National Geographic : 1949 Nov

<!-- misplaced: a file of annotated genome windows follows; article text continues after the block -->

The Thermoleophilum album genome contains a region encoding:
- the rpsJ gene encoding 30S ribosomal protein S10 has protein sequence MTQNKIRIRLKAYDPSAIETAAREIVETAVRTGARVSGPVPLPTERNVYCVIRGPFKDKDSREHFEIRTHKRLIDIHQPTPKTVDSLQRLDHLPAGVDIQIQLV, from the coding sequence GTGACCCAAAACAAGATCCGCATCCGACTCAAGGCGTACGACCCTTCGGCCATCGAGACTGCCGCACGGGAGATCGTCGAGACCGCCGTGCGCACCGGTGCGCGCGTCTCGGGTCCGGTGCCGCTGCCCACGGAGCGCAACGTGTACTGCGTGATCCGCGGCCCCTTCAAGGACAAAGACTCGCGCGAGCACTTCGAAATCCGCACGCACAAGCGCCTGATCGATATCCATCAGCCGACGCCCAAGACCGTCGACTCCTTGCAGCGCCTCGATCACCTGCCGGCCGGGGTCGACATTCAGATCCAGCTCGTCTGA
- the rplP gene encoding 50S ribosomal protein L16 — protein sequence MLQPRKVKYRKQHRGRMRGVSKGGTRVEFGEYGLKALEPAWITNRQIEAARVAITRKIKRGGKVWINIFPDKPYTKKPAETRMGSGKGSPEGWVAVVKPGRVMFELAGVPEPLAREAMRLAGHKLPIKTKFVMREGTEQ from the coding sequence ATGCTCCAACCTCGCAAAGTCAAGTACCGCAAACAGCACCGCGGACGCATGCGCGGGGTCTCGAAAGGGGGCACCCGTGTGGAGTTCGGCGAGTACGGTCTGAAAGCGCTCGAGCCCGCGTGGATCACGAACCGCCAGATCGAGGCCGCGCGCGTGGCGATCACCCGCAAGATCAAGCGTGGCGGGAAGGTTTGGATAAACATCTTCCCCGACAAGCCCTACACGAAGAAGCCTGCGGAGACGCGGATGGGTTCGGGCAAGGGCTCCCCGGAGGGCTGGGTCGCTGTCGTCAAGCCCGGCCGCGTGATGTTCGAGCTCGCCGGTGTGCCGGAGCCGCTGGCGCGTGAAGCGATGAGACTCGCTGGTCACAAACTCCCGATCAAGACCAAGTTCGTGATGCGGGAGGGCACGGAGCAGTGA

Helped by Shovelers, a Sno-Cat Struggles up Ruddy Hill Battling over a high pass, the snowmobile threatened to slip sideways pelted by bulletlike snow, slogged ahead digging a 1,000-foot trench (page the downhill side kept the Cats on course. At midnight we were digging down through 12 feet of snow to find ground on which to build a fire. We were at a place called Watch man Junction. We had spent the evening hunting for a cabin we never found. Bone weary, we made camp as snow still sifted down (page 697). Our fire, flaring into blessed life, threw flickering light on white-mantled pines and firs. Stopped by the deep soft powder, we tried to locate an alternate track, a dotted line on the map. Arch and three helpers, fanning out on skis, couldn't find it. Sunshine Cheers the Party Our short-wave radio finally pulled us out of that jam. Arch raised his office in Med ford the second afternoon. Another Sno-Cat found its way in to meet our bogged-down cavalcade. We were sprung at last from our snowy trap. One of the only two full days of sunshine on the trip cheered us immensely on the in the Teeth of a Storm down the slope. A shovel squad, 708). The wall thrown up along run along the beautiful upper Rogue River. "That rushing water's mighty pretty," Arch said, "but it's also 'liquid gold.' We recently made a dollars-and-cents estimate of the value of Rogue River water. The study showed that 2,624,000 acres of this drainage basin produced water, mostly from snow, that was worth $10,800,000 for irrigated crops, power generation, and municipal water supply." Passing Mount Bailey's bald dome and the needle spike of Mount Thielsen (page 696), we clattered on to a cabin beyond scenic Diamond Lake. West of this point, 20 miles down the North Umpqua River, Jack and I later visited thundering snow-fed Toketee Falls (page 698). There the California Oregon Power Company (locally "COPCO") is rushing a 40,000-kva hydroelectric installation to help meet Oregon's mounting power hunger. John C. Boyle, vice president and general manager of the company, showed us a strik ing job of engineering.